Intestate Records

Dying with a valid will is unfortunately not universal. Non-land owning individuals often do not write wills while others postpone it until it is too late. Dying without a will is called “intestate.” For genealogists looking for death dates or the names of spouses and children, the lack of a will can complicate research. Fortunately, probate records also include intestate records thereby providing an alternative source of this information.

Some standard rules of inheritance exist. If contemporary people die without children, their estate passes to their spouses. If there is not a spouse, the estate passes to parents and siblings. In some states, lines of descent go further to cousins while in others, it ends. If one or more child is deceased, the child’s share of the deceased parent’s estate will be divided among the other survivors. Illegitimate children may always inherit from their mothers but only from their fathers if the fathers acknowledged their children’s paternity in writing.

This stands in contrast to the nineteenth century when widows were not considered the owners of their property. Instead, their entire household could be sold away from them. After the Civil War, North Carolina’s widows were allotted money from their deceased husbands’ estates for their support. This is called “widow’s allowances.” Estate probates and household evaluations were made so the court knew how much to allot to the widow annually. These probates often listed the number of underaged children and listed possessions thereby giving a fuller understanding of the family’s daily life. Their existence also can provide the date of the husband’s death.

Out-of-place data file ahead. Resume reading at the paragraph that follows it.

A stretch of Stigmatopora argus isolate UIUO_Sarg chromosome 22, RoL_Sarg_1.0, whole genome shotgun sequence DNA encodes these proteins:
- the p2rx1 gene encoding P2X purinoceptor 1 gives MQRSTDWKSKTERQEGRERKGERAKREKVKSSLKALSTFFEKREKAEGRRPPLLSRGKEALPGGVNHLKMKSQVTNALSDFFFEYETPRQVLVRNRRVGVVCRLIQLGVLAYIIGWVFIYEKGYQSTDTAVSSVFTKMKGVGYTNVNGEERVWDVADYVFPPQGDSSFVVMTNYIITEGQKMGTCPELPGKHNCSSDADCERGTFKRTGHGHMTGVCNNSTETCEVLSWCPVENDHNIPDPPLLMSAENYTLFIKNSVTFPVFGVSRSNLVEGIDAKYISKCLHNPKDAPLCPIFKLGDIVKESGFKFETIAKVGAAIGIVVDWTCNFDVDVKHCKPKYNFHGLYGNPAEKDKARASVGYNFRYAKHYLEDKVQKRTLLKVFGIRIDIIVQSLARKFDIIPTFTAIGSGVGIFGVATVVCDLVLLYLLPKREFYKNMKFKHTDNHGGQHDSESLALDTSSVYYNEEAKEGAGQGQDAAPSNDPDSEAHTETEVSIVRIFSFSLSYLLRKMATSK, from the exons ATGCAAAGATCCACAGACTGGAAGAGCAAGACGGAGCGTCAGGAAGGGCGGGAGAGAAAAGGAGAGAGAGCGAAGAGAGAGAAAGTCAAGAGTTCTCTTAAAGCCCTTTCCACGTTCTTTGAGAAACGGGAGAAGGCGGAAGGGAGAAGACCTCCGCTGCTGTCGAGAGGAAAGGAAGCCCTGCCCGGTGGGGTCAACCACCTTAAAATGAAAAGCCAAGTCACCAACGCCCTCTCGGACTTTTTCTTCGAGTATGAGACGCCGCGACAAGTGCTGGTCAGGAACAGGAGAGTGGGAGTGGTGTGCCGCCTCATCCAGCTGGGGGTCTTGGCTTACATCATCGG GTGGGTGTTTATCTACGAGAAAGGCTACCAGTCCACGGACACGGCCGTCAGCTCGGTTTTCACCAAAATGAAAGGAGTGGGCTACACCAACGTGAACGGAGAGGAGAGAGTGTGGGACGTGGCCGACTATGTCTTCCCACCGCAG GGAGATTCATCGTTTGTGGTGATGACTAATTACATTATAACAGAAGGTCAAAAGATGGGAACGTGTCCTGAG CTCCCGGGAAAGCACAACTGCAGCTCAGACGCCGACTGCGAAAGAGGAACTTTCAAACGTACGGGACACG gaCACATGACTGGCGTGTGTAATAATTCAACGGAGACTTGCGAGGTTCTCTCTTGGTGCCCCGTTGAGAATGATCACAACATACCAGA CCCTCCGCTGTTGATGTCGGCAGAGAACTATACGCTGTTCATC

The Appalachian Collection owns microfilmed copies of Appalachian North Carolina court records, including probate records and wills.

Researchers seeking alternative sources for daily life, children’s names, and death dates of individuals without wills may find success in church records, censuses (including mortality) and the Social Security Administration’s Master Death File.

Reading handwriting can be difficult particularly because previous generations used different symbols than are currently used. The library at the University of North Carolina at Chapel Hill maintains a Writing Guide for researchers reading documents dating from the 18th century forward. For those researching European handwriting styles, Great Britain’s National Archives has “Palaeography: Reading Old Handwriting, 1500 - 1800: A Practical Online Tutorial” and Brigham Young University maintains Script Tutorials for Dutch, English, French, German, Italian, Portuguese, and Spanish.

For more reading

Greenwood, Val D. The Researcher’s Guide to American Genealogy. Genealogical Publishing Co., Inc: Baltimore, 1974.